America is at war with terrorism. Terrorists must be brought to justice. We hear these phrases together so often that we rarely pause to reflect on the dramatic differences between the demands of war and the demands of justice, differences so deep that the pursuit of one often comes at the expense of the other. In this book, one of the country's most important legal thinkers brings much-needed clarity to the still unfolding debates about how to pursue war and justice in the age of terrorism. George Fletcher also draws on his rare ability to combine insights from history, philosophy, literature, and law to place these debates in a rich cultural context. He seeks to explain why Americans--for so many years cynical about war--have recently found war so appealing. He finds the answer in a revival of Romanticism, a growing desire in the post-Vietnam era to identify with grand causes and to put nations at the center of ideas about glory and guilt. Fletcher opens with unsettling questions about the nature of terrorism, war, and justice, showing how dangerously slippery the concepts can be.
He argues that those sympathetic to war are heirs to the ideals of Byron, Fichte, and other Romantics in their belief that nations--not just individuals--must uphold honor and be held accountable for crimes. Fletcher writes that ideas about collective glory and guilt are far more plausible and widespread than liberal individualists typically recognize. But as he traces the implications of the Romantic mindset for debates about war crimes, treason, military tribunals, and genocide, he also shows that losing oneself in a grand cause can all too easily lead to moral catastrophe. A work of extraordinary intellectual power and relevance, the book will change how we think not only about world events, but about the conflicting individualist and collective impulses that tear at all of us.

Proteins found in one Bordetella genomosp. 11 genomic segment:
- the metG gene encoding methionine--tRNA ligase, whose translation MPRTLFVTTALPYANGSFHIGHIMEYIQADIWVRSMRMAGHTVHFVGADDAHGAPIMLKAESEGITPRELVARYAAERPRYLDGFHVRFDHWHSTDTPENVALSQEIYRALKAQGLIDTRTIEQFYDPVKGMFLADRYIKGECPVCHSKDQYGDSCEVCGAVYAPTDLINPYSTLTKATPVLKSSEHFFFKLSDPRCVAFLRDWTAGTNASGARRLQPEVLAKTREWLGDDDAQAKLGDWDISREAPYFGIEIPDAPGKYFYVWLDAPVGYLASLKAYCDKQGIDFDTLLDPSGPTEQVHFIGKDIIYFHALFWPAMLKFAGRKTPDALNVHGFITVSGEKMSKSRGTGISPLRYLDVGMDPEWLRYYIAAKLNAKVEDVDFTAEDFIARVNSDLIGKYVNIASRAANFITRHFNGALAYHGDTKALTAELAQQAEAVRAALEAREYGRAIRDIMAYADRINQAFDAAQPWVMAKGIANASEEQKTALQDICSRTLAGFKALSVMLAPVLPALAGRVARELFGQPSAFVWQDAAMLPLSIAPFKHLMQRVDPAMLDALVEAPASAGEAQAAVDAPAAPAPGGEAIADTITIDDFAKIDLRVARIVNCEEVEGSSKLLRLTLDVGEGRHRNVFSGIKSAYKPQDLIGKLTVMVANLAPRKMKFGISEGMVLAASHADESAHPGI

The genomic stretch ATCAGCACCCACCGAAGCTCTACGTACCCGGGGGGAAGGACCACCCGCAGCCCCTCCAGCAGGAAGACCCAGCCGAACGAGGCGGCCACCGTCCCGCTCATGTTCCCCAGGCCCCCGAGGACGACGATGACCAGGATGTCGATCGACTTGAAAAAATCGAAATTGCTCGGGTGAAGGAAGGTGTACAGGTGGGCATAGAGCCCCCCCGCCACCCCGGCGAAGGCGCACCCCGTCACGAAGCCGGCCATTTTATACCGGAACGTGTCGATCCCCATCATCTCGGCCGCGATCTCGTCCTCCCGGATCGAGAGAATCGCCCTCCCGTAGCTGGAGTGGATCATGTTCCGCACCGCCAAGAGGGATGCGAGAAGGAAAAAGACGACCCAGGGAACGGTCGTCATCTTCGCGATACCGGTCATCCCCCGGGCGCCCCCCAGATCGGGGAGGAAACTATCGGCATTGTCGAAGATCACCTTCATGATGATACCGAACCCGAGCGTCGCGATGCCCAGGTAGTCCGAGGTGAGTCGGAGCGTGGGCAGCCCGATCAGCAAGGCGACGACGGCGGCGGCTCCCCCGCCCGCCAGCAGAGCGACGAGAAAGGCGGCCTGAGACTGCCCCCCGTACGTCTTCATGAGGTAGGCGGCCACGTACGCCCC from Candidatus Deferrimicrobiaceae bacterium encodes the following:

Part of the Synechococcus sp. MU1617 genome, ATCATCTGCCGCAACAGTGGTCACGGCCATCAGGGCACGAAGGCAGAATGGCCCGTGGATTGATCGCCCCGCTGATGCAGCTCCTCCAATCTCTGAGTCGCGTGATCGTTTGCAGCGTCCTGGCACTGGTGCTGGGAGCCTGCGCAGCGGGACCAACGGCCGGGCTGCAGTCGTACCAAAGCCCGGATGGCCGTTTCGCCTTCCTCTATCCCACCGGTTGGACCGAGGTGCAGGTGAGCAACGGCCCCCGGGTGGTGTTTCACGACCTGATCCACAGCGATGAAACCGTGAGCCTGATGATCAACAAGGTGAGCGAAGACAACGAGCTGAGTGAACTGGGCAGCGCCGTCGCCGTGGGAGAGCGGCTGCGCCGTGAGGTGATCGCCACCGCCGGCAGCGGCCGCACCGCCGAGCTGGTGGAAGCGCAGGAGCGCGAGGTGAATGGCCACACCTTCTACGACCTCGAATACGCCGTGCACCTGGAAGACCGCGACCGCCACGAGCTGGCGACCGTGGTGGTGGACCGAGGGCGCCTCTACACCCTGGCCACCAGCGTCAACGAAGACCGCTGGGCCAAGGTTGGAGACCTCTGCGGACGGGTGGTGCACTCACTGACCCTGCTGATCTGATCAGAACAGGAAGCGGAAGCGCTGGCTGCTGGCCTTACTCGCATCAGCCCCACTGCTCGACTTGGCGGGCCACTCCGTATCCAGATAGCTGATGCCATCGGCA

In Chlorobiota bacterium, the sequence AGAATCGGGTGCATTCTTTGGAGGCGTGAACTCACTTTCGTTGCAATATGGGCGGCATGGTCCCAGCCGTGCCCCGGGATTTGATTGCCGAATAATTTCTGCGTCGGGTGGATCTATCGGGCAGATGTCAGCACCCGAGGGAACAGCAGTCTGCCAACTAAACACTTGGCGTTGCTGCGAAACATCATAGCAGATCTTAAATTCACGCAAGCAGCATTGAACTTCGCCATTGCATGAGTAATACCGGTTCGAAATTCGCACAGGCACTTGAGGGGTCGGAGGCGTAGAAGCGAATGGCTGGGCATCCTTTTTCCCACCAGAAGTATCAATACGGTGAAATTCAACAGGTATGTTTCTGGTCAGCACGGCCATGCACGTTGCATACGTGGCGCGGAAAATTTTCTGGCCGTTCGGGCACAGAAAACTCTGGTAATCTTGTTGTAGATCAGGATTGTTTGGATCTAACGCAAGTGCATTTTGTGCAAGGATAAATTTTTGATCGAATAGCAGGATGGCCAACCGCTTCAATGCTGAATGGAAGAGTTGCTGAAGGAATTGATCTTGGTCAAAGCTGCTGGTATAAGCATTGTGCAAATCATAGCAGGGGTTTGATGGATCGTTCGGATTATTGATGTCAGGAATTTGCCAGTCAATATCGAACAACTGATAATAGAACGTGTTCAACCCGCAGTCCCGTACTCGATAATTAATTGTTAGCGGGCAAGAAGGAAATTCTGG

George P. Fletcher is Cardozo Professor of Jurisprudence at Columbia University. His books include "Loyalty: An Essay on the Morality of Relationships", "Our Secret Constitution: How Lincoln Redefined American Democracy", "With Justice for Some: Victims' Rights in Criminal Trials", and "A Crime of Self-Defense: Bernhard Goetz and the Law on Trial". He is a frequent commentator in the media on legal affairs.
Preface ix CHAPTER ONE: War's Appeal 1 CHAPTER TWO: Irreconcilable Conflicts 26 CHAPTER THREE: Collective Crime 44 CHAPTER FOUR: The Guilt of Nations 71 CHAPTER FIVE: Individuals at War 92 CHAPTER SIX: Guilty Relations 117 CHAPTER SEVEN: Romantic Perversions 139 CHAPTER EIGHT: Distributing Guilt 157 CHAPTER NINE: Shadows of the Past 179 CHAPTER TEN: Living with Guilt 196 Notes 215 Index 241